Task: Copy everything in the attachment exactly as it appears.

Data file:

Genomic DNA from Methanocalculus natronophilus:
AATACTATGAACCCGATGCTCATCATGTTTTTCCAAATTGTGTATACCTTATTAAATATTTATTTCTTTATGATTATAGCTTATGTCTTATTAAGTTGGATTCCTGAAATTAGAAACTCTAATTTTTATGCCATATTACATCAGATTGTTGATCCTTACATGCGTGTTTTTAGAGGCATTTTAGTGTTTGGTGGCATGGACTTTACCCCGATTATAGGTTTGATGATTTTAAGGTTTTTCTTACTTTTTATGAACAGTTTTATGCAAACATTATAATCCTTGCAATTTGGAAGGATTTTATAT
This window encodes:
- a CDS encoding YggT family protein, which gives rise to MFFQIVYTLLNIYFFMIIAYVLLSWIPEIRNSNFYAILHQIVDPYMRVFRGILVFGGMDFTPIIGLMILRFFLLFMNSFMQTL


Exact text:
Genomic DNA from Methanocalculus natronophilus:
AATACTATGAACCCGATGCTCATCATGTTTTTCCAAATTGTGTATACCTTATTAAATATTTATTTCTTTATGATTATAGCTTATGTCTTATTAAGTTGGATTCCTGAAATTAGAAACTCTAATTTTTATGCCATATTACATCAGATTGTTGATCCTTACATGCGTGTTTTTAGAGGCATTTTAGTGTTTGGTGGCATGGACTTTACCCCGATTATAGGTTTGATGATTTTAAGGTTTTTCTTACTTTTTATGAACAGTTTTATGCAAACATTATAATCCTTGCAATTTGGAAGGATTTTATAT
This window encodes:
- a CDS encoding YggT family protein, which gives rise to MFFQIVYTLLNIYFFMIIAYVLLSWIPEIRNSNFYAILHQIVDPYMRVFRGILVFGGMDFTPIIGLMILRFFLLFMNSFMQTL